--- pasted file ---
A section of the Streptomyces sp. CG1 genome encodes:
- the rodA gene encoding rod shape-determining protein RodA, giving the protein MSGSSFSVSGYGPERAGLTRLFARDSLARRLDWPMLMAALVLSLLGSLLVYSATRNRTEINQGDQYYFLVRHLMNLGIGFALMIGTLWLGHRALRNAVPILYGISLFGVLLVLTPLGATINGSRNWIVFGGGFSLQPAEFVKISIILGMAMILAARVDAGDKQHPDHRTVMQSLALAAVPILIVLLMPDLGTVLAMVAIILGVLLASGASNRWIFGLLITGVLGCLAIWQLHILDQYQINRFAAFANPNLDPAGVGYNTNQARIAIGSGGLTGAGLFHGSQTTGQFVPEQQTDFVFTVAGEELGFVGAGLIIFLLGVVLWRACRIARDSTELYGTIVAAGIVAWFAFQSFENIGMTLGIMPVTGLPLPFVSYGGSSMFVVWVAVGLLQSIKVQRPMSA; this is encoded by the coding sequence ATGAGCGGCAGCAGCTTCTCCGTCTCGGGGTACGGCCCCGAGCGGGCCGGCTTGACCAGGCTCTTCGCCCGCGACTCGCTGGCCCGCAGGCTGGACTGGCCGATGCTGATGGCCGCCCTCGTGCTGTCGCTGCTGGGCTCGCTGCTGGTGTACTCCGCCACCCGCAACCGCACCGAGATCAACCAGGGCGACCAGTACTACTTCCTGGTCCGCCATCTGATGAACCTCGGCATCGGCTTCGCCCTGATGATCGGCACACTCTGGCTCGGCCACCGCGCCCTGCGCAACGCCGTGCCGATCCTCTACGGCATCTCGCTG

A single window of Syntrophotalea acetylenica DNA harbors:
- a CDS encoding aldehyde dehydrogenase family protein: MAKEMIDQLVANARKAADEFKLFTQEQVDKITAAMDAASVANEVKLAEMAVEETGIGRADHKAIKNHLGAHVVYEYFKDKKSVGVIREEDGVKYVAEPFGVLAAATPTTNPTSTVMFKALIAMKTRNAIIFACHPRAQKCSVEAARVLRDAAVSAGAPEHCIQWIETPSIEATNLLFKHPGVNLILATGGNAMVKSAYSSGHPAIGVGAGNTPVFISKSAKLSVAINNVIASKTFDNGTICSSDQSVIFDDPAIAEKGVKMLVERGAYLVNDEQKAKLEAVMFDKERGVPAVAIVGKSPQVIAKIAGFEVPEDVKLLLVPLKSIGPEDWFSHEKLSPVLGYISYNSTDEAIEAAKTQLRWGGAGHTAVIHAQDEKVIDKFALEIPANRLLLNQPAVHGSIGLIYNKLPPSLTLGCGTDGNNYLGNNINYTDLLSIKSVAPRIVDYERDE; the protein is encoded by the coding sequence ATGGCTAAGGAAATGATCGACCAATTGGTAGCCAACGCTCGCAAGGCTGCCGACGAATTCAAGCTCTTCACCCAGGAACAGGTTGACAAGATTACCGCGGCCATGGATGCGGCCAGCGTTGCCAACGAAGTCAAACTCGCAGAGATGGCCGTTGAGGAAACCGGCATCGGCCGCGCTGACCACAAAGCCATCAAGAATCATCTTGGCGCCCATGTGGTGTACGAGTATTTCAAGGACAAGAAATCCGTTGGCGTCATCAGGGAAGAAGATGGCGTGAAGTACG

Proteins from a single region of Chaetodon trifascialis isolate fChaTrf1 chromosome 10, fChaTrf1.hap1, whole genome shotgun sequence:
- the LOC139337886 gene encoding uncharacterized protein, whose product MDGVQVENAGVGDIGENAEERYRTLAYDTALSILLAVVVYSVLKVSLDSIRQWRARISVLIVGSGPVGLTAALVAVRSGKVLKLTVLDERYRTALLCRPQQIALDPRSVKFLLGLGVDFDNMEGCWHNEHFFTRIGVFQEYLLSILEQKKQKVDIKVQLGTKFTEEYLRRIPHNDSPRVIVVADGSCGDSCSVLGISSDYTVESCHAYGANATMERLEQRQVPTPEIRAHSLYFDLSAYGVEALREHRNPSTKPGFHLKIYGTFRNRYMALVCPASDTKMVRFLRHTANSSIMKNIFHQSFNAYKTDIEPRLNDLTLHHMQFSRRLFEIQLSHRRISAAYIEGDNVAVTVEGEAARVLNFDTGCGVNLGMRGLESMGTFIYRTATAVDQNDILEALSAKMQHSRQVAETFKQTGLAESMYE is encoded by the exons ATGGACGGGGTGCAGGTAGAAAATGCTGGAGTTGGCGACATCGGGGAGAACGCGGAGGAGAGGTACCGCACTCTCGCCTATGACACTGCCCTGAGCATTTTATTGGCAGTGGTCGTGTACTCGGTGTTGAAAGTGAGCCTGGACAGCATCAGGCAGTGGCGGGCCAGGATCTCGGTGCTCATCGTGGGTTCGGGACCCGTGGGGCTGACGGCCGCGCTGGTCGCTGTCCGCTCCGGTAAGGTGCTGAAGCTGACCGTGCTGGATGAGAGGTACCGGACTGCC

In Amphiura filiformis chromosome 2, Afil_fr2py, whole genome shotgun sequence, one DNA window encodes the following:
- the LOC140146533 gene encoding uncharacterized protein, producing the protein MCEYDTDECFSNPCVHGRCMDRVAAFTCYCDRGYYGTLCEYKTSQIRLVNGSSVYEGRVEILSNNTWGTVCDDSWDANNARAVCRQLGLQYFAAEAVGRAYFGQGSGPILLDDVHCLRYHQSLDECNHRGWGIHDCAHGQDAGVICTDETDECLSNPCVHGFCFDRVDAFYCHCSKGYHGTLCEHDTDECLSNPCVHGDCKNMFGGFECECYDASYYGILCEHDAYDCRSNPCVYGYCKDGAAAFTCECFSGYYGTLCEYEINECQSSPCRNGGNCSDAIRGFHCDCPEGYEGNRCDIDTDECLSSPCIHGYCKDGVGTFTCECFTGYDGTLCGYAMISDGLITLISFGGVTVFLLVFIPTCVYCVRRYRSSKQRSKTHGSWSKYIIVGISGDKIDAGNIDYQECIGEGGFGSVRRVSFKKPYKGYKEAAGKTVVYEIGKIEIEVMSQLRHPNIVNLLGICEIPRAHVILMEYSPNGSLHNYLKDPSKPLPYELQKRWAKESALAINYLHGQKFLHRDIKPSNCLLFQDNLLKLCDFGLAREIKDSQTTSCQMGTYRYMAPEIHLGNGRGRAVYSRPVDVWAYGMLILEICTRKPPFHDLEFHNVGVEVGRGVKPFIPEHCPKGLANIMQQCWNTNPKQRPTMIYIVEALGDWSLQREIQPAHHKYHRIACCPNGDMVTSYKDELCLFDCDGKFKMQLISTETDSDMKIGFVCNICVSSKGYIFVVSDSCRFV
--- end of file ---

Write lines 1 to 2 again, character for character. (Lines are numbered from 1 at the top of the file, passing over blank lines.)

A section of the Streptomyces sp. CG1 genome encodes:
- the rodA gene encoding rod shape-determining protein RodA, giving the protein MSGSSFSVSGYGPERAGLTRLFARDSLARRLDWPMLMAALVLSLLGSLLVYSATRNRTEINQGDQYYFLVRHLMNLGIGFALMIGTLWLGHRALRNAVPILYGISLFGVLLVLTPLGATINGSRNWIVFGGGFSLQPAEFVKISIILGMAMILAARVDAGDKQHPDHRTVMQSLALAAVPILIVLLMPDLGTVLAMVAIILGVLLASGASNRWIFGLLITGVLGCLAIWQLHILDQYQINRFAAFANPNLDPAGVGYNTNQARIAIGSGGLTGAGLFHGSQTTGQFVPEQQTDFVFTVAGEELGFVGAGLIIFLLGVVLWRACRIARDSTELYGTIVAAGIVAWFAFQSFENIGMTLGIMPVTGLPLPFVSYGGSSMFVVWVAVGLLQSIKVQRPMSA; this is encoded by the coding sequence ATGAGCGGCAGCAGCTTCTCCGTCTCGGGGTACGGCCCCGAGCGGGCCGGCTTGACCAGGCTCTTCGCCCGCGACTCGCTGGCCCGCAGGCTGGACTGGCCGATGCTGATGGCCGCCCTCGTGCTGTCGCTGCTGGGCTCGCTGCTGGTGTACTCCGCCACCCGCAACCGCACCGAGATCAACCAGGGCGACCAGTACTACTTCCTGGTCCGCCATCTGATGAACCTCGGCATCGGCTTCGCCCTGATGATCGGCACACTCTGGCTCGGCCACCGCGCCCTGCGCAACGCCGTGCCGATCCTCTACGGCATCTCGCTG